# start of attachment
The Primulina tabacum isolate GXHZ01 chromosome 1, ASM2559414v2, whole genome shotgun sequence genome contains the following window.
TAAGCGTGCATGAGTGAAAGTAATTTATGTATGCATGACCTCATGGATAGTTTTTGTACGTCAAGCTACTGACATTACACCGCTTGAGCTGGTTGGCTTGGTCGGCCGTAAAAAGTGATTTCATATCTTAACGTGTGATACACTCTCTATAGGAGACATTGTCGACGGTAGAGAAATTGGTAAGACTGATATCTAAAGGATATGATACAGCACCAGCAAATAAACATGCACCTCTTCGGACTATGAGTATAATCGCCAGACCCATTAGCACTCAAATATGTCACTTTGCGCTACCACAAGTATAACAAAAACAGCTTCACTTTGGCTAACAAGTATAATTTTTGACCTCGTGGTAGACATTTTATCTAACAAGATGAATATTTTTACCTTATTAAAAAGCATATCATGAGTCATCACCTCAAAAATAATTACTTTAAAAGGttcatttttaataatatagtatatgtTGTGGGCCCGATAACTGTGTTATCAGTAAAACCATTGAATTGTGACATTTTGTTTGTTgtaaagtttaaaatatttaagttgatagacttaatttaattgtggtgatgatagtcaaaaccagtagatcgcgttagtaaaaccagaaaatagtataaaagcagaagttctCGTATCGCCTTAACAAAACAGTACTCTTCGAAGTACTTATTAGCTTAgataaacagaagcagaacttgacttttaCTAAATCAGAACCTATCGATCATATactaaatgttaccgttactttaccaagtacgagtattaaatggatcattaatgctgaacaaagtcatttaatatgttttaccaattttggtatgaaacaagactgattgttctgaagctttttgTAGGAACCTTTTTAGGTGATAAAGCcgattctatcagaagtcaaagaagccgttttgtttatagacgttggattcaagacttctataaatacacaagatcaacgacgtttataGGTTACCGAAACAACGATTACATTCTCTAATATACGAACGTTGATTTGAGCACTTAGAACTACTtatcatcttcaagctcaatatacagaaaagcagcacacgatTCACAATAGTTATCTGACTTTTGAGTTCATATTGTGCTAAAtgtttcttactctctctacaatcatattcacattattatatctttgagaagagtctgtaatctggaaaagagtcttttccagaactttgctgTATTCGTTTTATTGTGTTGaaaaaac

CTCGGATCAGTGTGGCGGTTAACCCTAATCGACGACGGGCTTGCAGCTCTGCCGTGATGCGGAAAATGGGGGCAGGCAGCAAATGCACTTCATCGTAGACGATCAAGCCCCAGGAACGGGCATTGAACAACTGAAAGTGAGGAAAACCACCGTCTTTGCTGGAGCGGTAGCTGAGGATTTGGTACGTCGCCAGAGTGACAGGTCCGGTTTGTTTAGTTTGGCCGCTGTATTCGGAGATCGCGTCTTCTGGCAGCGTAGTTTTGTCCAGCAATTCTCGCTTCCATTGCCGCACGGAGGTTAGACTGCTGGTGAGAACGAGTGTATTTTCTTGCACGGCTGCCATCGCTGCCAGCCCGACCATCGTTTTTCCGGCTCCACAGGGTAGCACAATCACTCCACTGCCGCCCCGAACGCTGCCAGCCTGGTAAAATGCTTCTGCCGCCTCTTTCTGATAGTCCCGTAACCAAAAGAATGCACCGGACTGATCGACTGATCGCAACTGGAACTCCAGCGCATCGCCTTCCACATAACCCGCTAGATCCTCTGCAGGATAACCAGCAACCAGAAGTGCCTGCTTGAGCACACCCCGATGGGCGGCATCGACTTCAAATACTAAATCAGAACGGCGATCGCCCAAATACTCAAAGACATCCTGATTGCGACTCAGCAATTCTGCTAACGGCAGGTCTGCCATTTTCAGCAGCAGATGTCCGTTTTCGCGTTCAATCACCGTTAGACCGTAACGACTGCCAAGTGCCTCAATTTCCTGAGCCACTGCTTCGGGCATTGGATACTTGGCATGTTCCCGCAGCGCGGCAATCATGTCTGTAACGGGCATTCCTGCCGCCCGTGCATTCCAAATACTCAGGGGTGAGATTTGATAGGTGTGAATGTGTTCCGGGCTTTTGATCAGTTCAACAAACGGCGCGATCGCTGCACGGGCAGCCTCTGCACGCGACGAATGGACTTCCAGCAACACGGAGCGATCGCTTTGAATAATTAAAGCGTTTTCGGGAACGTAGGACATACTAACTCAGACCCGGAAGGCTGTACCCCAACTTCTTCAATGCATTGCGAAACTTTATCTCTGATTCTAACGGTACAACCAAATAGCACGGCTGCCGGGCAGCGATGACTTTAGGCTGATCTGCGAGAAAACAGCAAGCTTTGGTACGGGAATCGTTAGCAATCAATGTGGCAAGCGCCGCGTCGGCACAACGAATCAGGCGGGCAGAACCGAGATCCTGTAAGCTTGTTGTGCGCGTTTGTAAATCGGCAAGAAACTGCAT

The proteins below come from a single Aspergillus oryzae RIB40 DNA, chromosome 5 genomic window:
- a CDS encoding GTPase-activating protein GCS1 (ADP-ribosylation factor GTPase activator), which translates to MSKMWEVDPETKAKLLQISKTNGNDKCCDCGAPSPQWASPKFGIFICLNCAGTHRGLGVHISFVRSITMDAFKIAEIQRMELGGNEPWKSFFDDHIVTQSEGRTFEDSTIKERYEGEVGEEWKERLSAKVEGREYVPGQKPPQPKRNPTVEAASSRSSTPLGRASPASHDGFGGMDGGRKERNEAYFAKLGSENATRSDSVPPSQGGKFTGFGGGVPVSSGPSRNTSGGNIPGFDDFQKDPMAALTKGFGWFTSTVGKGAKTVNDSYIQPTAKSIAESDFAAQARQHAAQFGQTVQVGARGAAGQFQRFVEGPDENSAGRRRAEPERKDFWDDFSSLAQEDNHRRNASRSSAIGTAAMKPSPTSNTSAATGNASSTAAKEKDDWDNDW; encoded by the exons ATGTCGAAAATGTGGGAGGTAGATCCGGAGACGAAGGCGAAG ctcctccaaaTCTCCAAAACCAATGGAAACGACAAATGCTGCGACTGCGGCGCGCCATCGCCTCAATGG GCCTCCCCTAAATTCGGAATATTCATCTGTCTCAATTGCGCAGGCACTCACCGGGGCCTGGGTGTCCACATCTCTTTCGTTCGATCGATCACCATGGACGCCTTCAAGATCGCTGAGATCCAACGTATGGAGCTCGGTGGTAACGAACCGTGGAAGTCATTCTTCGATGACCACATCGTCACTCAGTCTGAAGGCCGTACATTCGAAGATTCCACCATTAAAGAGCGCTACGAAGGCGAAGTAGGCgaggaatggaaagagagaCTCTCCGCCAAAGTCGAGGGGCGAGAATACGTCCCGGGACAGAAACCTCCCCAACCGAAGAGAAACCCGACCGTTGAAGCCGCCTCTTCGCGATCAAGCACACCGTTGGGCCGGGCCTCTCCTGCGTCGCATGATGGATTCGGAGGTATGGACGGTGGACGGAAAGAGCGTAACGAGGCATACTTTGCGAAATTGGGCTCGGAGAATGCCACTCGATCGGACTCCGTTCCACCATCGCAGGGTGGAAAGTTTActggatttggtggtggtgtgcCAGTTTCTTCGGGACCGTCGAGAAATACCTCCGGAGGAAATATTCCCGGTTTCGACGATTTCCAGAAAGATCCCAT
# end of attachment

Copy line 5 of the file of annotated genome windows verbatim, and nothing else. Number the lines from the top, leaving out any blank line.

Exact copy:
- a CDS encoding GTPase-activating protein GCS1 (ADP-ribosylation factor GTPase activator), which translates to MSKMWEVDPETKAKLLQISKTNGNDKCCDCGAPSPQWASPKFGIFICLNCAGTHRGLGVHISFVRSITMDAFKIAEIQRMELGGNEPWKSFFDDHIVTQSEGRTFEDSTIKERYEGEVGEEWKERLSAKVEGREYVPGQKPPQPKRNPTVEAASSRSSTPLGRASPASHDGFGGMDGGRKERNEAYFAKLGSENATRSDSVPPSQGGKFTGFGGGVPVSSGPSRNTSGGNIPGFDDFQKDPMAALTKGFGWFTSTVGKGAKTVNDSYIQPTAKSIAESDFAAQARQHAAQFGQTVQVGARGAAGQFQRFVEGPDENSAGRRRAEPERKDFWDDFSSLAQEDNHRRNASRSSAIGTAAMKPSPTSNTSAATGNASSTAAKEKDDWDNDW; encoded by the exons ATGTCGAAAATGTGGGAGGTAGATCCGGAGACGAAGGCGAAG ctcctccaaaTCTCCAAAACCAATGGAAACGACAAATGCTGCGACTGCGGCGCGCCATCGCCTCAATGG GCCTCCCCTAAATTCGGAATATTCATCTGTCTCAATTGCGCAGGCACTCACCGGGGCCTGGGTGTCCACATCTCTTTCGTTCGATCGATCACCATGGACGCCTTCAAGATCGCTGAGATCCAACGTATGGAGCTCGGTGGTAACGAACCGTGGAAGTCATTCTTCGATGACCACATCGTCACTCAGTCTGAAGGCCGTACATTCGAAGATTCCACCATTAAAGAGCGCTACGAAGGCGAAGTAGGCgaggaatggaaagagagaCTCTCCGCCAAAGTCGAGGGGCGAGAATACGTCCCGGGACAGAAACCTCCCCAACCGAAGAGAAACCCGACCGTTGAAGCCGCCTCTTCGCGATCAAGCACACCGTTGGGCCGGGCCTCTCCTGCGTCGCATGATGGATTCGGAGGTATGGACGGTGGACGGAAAGAGCGTAACGAGGCATACTTTGCGAAATTGGGCTCGGAGAATGCCACTCGATCGGACTCCGTTCCACCATCGCAGGGTGGAAAGTTTActggatttggtggtggtgtgcCAGTTTCTTCGGGACCGTCGAGAAATACCTCCGGAGGAAATATTCCCGGTTTCGACGATTTCCAGAAAGATCCCAT